CV Writing - An insider's view
90% of the population have lost their ability to communicate effectively and so the 10% who still know how bring joy to the hearts of recruiters. These people build a special and different kind of relationship that gives them better access to feedback and a head start in positioning themselves professionally.
Take the time to be yourself
Your CV only has 20 seconds to impress but if you start early you have days, weeks and months to perfect it. If you look in the word-processing application on your desktop you will find templates for CV writing. Do not use these or anything you find in a website or in a book. Do not neutralise your individuality by presenting the same design as the 90% of weak candidates. There are no rules as to what a CV must be but whatever it looks like it has to communicate.
Understand what they are looking for
The person who gets that job will be the one who offers the highest level of solution to the problems the employer is trying to solve. Catch 22 is that they probably do not know exactly what they need and it may change depending on who applies. Your goal is to imagine and anticipate the kind of employee profile that will impress the type of employers you will target, at the approximate level you are hoping to go in at.
This does not mean writing a new CV for every single job but it could mean being flexible on your cover letter and being able to adjust the headline content of your CV for a particular job if you do get some detailed facts.
Avoid CV automation
For many years there has been a trend for short, punchy CVs, leading with sections like profile, objectives and achievements, often crammed into one exploding page of bullet points. Try to imagine how daunting that is to the reader and how little chance you have of connecting with them as a human being who starts to understand the stranger behind the words.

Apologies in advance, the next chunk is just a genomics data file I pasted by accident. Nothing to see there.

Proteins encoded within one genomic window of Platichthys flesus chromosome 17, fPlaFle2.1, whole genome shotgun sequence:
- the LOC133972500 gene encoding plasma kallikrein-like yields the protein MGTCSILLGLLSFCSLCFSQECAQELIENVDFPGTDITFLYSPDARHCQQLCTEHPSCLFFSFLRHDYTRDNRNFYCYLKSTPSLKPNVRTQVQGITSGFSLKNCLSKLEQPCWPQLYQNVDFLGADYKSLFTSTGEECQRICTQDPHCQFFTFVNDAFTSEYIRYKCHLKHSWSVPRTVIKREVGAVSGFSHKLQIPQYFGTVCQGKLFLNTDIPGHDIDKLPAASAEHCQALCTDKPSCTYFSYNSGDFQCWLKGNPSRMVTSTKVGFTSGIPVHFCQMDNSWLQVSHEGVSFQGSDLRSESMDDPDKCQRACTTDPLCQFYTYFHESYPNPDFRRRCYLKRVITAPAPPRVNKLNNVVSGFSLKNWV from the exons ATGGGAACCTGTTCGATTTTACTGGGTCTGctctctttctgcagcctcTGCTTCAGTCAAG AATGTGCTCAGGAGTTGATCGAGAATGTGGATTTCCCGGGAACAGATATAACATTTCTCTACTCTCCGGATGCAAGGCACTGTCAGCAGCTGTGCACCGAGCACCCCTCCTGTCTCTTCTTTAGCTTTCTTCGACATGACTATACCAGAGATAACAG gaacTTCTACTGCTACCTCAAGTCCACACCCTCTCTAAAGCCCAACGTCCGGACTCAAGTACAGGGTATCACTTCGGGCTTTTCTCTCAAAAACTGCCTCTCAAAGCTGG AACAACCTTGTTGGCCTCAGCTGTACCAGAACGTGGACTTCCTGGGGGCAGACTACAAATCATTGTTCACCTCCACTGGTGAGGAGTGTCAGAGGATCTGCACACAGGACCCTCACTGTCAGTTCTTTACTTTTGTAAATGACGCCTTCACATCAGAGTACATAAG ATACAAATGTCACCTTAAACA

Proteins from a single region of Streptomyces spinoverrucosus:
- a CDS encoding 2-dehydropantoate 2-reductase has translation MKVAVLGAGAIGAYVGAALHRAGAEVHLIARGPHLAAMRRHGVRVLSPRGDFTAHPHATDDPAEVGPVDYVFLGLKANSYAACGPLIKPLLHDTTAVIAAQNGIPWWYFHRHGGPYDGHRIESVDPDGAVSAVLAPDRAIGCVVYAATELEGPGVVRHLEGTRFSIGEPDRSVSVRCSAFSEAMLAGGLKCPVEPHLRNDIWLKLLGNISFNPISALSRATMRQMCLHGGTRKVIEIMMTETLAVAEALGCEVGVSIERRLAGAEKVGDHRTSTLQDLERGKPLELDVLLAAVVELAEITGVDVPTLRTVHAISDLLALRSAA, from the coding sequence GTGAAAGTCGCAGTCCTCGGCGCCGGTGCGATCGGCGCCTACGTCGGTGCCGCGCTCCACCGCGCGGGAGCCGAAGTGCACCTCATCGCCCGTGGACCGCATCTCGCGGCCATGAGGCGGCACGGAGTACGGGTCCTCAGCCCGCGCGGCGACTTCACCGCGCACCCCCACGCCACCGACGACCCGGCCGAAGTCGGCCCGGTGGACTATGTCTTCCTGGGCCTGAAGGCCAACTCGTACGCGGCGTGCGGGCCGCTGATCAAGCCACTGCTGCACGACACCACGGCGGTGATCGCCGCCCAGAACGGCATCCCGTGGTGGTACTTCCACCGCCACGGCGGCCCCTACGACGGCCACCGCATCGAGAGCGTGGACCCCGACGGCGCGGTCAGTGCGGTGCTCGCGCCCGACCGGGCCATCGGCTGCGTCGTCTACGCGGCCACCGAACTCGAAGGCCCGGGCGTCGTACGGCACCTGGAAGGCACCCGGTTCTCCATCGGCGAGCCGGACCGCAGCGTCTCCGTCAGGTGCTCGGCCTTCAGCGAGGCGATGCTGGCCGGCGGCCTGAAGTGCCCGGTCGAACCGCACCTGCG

We are all different so nobody can tell you what your perfect CV looks like, but there is no rule saying you can't give yourself 2 pages and generally speaking, the right pattern to follow is:
- the pitch: summarise who you are and make some professional sounding claims
- the validation: use the rest of the CV to prove who you are and justify those claims
Your life is a narrative
Basically, you are hoping to tell a short story about your career, interesting enough to engage the reader and have them like you, impressive enough to make them consider you as a candidate and convincing enough for them to believe in what you say. Try to avoid using the first person 'I" and 'my" because it positions you lower than a more professional form of words. Turn off the grammar checker because CVs use their own conventions and actually contain no proper sentences or paragraphs.
Just be human
The nerves, the fears, the caution, the bravado - all the unprofessional attitudes will show through to the X-ray eyes of an experienced recruiter. You cannot manipulate them or second-guess their opinions. You can only influence them by the sheer professional quality and integrity of what your CV says when it speaks to them. So be yourself in your CV writing - let them find the real human being they are looking to appoint to that job.